Support our Nonprofit Magazine!
Before you start reading... There has never been a time when our community and content was needed more. Unlike other sites, we don't publish sponsored content or share affiliate links. We also don’t run ads on our site and don’t have any paywalls in front of our content–-anyone can access all of it for free.
This means we rely on donations from our community (people like YOU!) to keep our site running. We want to be here to support you all through this pandemic and beyond, which is why we are asking you to consider donating whatever you are able.
A single (or monthly) donation of just $5 will make a HUGE difference and will help keep our nonprofit running so we can continue offering peer support for mental health through our content.
Finding your voice can mean a lot of different things to different people. I have always been a shy person, not liking to draw attention to myself or cause contention. When I was suffering from an eating disorder, this became even truer.
I have realized finding one’s voice isn’t something that happens all at once. You have to search for it, and even once you find it, it is easy to lose track of.
What makes finding it so important? First off, speaking out is empowering.
By being true to yourself and speaking out about things you feel strongly about, you empower yourself.
It also allows you to validate what you are feeling. Secondly, and just as importantly, by finding your voice and speaking out you help others to do the same.
For me, finding my voice means coming out as gay, both to myself as well as my family and friends.
I came out to my immediate family about three or four years ago now, and it went very well. Once I had told my family and some friends I figured I was done, I had come out.
I soon realized it wasn’t this simple. People don’t assume I’m gay, and I wouldn’t expect them to. Nevertheless, it can lead to an awkward moment when someone asks me about my wife and I explain to them I have a husband.
I have realized over the last couple of months that it is very easy to lose my voice.
I have always been one to avoid conflict, and I have realized I tend to avoid disclosing my sexual orientation to people I am not comfortable with. For example, it is difficult when starting a new job and not knowing how people will react. It is in these moments I feel I have lost my voice sometimes.
The first step in finding your voice is realizing you’ve lost it. Realizing I tend to not mention my husband when I am unsure of how others react allows me to be aware when I am doing this and remind myself to be authentically myself.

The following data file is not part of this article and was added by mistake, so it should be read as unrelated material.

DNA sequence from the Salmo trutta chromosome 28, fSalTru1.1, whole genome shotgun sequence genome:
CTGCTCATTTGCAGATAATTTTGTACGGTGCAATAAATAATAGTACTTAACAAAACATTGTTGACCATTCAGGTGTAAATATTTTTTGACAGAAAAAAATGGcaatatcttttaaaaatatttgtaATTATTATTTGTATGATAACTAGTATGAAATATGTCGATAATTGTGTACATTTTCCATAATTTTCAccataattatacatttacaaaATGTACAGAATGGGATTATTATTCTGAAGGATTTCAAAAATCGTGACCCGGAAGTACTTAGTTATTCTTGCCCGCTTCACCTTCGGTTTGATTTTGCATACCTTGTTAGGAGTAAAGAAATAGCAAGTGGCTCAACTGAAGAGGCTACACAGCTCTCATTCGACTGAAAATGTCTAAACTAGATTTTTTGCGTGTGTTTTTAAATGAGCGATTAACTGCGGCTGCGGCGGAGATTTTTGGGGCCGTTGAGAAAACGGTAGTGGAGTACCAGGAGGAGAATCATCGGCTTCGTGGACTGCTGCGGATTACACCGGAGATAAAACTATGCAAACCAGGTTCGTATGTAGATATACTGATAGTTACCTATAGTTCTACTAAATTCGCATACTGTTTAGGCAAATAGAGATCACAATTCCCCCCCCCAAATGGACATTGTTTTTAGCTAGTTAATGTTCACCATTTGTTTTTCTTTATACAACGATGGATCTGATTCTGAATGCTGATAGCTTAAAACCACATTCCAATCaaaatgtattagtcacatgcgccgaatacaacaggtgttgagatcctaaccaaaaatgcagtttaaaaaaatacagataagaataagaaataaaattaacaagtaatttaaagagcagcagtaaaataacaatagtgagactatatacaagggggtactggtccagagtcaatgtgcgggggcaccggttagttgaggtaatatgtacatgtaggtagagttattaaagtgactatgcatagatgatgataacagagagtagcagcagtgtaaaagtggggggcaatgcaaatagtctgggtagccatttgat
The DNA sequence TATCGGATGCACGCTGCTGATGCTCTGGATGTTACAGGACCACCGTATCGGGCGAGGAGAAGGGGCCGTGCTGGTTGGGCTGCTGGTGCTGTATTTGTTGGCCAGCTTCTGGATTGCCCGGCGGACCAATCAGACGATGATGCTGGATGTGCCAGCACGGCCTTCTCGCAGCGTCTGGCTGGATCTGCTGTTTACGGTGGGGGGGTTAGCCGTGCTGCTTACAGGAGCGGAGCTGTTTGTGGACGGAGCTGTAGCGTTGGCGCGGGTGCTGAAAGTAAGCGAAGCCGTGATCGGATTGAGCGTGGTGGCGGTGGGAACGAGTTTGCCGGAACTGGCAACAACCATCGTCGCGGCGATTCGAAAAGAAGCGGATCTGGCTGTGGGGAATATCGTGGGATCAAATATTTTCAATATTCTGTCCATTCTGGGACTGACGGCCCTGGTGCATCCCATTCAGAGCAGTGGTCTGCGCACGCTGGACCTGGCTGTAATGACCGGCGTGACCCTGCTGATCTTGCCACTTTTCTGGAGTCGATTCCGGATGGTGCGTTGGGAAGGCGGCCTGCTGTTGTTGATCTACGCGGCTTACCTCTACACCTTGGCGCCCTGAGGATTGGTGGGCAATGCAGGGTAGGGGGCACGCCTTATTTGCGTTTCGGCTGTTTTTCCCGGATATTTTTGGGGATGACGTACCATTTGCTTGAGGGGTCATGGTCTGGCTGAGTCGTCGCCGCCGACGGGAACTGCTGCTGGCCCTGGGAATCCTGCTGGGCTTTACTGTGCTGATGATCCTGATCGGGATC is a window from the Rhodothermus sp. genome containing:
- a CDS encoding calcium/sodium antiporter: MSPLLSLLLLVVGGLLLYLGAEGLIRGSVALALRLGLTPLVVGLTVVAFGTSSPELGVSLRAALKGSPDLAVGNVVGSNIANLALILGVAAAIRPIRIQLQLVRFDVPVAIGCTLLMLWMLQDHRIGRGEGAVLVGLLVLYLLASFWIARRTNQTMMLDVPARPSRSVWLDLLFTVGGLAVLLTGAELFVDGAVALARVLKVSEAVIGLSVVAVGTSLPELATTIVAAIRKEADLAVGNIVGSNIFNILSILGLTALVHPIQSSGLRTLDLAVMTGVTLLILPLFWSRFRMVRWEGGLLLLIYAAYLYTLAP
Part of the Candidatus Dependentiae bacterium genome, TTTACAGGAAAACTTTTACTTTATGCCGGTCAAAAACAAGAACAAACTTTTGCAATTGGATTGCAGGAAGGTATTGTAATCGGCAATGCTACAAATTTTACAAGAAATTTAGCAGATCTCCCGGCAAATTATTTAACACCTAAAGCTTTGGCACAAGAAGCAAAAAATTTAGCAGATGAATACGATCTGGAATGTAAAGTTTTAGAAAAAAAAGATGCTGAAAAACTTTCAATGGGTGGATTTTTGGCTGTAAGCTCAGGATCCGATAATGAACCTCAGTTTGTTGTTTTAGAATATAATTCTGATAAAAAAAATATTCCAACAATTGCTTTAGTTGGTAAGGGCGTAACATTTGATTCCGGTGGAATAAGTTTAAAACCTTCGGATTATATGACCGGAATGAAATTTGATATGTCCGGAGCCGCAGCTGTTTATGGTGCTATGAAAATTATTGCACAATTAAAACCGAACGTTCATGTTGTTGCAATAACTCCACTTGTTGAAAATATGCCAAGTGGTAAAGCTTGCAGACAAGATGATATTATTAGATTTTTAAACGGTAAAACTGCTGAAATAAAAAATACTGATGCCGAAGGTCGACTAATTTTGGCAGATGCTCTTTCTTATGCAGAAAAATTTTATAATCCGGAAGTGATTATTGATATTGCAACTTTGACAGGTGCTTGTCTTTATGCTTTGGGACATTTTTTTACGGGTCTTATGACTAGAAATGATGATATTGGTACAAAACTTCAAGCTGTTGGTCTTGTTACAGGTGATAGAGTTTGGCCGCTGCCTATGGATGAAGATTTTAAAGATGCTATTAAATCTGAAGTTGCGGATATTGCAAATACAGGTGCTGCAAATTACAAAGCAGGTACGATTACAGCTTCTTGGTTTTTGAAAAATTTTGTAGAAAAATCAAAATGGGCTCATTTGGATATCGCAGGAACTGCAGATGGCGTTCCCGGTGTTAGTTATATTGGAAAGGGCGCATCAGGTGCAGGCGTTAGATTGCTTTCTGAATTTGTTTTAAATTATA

So what can you do to find your voice? As I mentioned before, the first step is realizing you have lost it. It sounds simple but this really can be very hard to do.
If you realize you’ve been keeping quiet about things that are important to you, you’ve lost your voice to some extent.
Knowing this really is a huge step, and making the conscious decision to not let your voice be suppressed is the next.
Finally, be mindful and recognize if you slip back into silence.
I encourage you to find your voice in whatever way is meaningful to you. Whether it is coming out, listening to music you like rather than what your friends want you to like, or speaking out about injustice rather than keeping silent.
No matter what it is about, I guarantee that by finding your voice, you will also find empowerment and contentment.
Scott hopes to turn the negativity of his Anorexia into something positive by supporting other men and women who struggle with eating disorders in any way he can. He also hopes to raise awareness of eating disorders in men in order to get better treatment. His message is simple: recovery is possible, and you can achieve it. Some of his hobbies are coffee, cars, and bicycle racing. He is currently studying mechanical engineering and German.
SITE DISCLAIMER: The opinions and information shared in any content on our site, social media, or YouTube channel may not represent that of Libero Network Society. We are not liable for any harm incurred from viewing our content. Always consult a medical professional before making any changes to your medication, activities, or recovery process. Libero does not provide emergency support. If you are in crisis, please call 1-800-784-2433 or another helpline or 911.